The Grocery Manufacturers Association (GMA), meanwhile, said it would "welcome a dialogue with FDA on its sodium reduction targets," although it also argued that "additional work is needed to determine the acceptable range of sodium intake for optimal health."
Sodium: How much is enough?
A 2013 report from the IOM muddied the waters over sodium reduction by prompting a confusing academic argument about data on intakes between 1,500mg/day and 2,300mg/day (click HERE ) when the wider message - that excessive sodium consumption is bad for your heart, and all Americans need to eat a lot less - was lost, argues the Center for Science in the Public Interest (CSPI).
Industry players laud targets
Mars Food is among several industry giants that have already taken up the mantel to reduce sodium substantially in its products, and which support the draft guidance.
Between 2007 and 2012, Mars Food cut sodium in its products by 25% and recently announced an additional commitment to reduce sodium an additional 20% across its food portfolio by 2021. With this new goal in mind, Mars Food lauded FDA’s release of the draft voluntary guidelines on sodium.
“The release of the draft voluntary guidance will drive a broader dialogue within the food industry and help inform consumers about the role sodium plays in their diet and overall health,” the company said in a written statement.
“FDA’s release of draft sodium reduction targets will help us further support healthier options for consumers and promote additional participation by all food manufacturers,” it added.
Mars also was one of several US food companies to call on FDA for sodium reduction guidelines earlier this spring. Nestle, PepsiCo and Unilever also echoed Mars’ call for action. In addition, General Mills, McDonald’s, Nestle and Walmart also have committed to significant sodium reduction across their product lines.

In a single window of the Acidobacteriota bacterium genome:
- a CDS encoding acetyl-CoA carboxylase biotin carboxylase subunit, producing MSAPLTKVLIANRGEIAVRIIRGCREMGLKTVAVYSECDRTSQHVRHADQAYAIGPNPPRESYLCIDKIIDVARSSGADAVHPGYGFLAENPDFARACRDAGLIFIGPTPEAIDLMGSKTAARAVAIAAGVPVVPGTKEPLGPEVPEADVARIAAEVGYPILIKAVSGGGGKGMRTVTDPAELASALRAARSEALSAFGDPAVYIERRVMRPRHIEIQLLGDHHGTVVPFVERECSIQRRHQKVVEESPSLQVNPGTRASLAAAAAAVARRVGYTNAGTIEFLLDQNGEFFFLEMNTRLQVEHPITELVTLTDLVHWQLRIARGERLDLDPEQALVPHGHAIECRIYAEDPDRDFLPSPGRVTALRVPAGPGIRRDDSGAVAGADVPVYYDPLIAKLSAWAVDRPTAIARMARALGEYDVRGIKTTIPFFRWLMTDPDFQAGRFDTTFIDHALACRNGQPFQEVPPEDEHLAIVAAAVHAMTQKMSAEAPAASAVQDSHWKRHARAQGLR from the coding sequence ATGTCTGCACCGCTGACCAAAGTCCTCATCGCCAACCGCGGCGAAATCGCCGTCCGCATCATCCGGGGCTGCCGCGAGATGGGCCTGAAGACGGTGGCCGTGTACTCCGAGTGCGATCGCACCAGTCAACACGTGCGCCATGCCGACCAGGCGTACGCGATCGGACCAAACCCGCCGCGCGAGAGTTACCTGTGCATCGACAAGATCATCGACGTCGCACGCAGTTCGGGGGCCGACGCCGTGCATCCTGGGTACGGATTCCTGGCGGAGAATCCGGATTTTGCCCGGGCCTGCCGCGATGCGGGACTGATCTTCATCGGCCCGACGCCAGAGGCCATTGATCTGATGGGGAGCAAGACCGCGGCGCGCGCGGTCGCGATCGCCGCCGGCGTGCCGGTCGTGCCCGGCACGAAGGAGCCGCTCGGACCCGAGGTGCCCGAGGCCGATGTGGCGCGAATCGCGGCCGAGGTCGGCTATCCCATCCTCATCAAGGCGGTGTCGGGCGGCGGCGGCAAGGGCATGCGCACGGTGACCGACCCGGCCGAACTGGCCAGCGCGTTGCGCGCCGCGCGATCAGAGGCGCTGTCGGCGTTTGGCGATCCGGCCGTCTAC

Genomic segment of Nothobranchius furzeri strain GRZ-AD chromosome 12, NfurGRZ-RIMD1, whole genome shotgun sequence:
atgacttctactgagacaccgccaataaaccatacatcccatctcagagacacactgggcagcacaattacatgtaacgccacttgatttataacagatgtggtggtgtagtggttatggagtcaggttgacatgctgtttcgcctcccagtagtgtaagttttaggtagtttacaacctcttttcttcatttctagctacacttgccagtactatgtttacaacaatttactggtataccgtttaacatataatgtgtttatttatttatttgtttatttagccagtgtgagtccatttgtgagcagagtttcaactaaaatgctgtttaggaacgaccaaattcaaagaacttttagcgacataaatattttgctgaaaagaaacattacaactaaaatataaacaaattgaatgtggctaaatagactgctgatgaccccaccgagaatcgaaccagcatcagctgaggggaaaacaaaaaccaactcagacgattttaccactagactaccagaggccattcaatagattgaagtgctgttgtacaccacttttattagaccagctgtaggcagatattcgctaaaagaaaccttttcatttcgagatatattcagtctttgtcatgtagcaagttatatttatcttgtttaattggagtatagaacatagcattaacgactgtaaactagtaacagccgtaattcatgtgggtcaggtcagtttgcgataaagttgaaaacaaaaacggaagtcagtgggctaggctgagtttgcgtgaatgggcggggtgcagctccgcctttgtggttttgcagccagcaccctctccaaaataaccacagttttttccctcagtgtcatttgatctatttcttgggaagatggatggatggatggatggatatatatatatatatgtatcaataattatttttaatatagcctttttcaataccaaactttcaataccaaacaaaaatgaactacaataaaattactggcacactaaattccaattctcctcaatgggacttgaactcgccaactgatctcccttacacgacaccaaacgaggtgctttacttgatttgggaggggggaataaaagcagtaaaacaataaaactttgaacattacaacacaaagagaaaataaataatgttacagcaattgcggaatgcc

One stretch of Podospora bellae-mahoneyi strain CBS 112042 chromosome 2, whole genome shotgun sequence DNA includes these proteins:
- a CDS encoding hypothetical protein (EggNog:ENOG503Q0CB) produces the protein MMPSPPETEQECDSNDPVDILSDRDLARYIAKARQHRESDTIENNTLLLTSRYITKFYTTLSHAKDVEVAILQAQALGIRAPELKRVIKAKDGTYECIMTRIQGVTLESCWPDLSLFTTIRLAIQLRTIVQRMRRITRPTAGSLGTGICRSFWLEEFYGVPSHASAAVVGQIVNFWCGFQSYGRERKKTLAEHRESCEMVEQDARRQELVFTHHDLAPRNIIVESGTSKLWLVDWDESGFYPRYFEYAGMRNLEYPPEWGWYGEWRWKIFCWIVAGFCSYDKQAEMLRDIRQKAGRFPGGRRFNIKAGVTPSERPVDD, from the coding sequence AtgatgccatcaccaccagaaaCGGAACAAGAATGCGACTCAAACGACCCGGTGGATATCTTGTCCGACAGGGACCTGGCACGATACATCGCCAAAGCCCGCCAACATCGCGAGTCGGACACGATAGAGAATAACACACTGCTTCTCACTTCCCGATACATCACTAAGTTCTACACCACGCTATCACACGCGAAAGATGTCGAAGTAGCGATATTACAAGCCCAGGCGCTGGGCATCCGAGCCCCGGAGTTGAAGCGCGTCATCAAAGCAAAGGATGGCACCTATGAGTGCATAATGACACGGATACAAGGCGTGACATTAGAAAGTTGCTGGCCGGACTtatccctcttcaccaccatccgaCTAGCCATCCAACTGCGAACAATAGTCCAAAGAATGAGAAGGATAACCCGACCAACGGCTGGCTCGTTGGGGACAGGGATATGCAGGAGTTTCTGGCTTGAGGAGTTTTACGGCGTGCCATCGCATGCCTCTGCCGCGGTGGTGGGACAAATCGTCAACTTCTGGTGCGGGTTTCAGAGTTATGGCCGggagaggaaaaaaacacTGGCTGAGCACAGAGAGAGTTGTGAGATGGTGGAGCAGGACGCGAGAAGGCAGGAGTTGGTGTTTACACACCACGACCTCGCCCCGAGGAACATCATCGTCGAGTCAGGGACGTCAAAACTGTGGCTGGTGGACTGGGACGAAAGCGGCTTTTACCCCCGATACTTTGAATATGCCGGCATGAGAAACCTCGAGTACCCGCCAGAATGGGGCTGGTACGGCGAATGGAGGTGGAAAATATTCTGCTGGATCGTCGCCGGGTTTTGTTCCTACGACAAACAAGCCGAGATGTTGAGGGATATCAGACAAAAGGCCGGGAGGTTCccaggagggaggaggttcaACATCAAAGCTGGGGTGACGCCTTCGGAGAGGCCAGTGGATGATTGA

"Our approach encourages gradually reducing sodium in the majority of foods that contain it... We have divided the foods containing sodium into about 150 categories ranging from cereals to combination foods like pizzas and sandwiches, and draft sodium targets for each category. Not only is this approach more precise than a “one size fits all” strategy, but it also recognizes that different foods have different potential for sodium reduction.
"We are confident that the two-year targets are readily achievable and that it makes sense to act on them first. That’s in part because many companies have already taken steps on their own initiative to reduce sodium in certain foods, and we applaud these efforts."
Susan Mayne, Ph.D.Director of FDA’s Center for Food Safety and Applied Nutrition
Public comments due soon
Companies, public health advocates and other stakeholders have 90 days from June 2 to comment on the two-year sodium-reduction targets, and 150 days to comment on the 10-year targets, according to the draft guidance.
These comments will help shape the final guidance, which FDA emphasizes will be voluntary, in part to allow the agency to easily update it as science and technology around sodium reduction evolves.
Download the new targets HERE.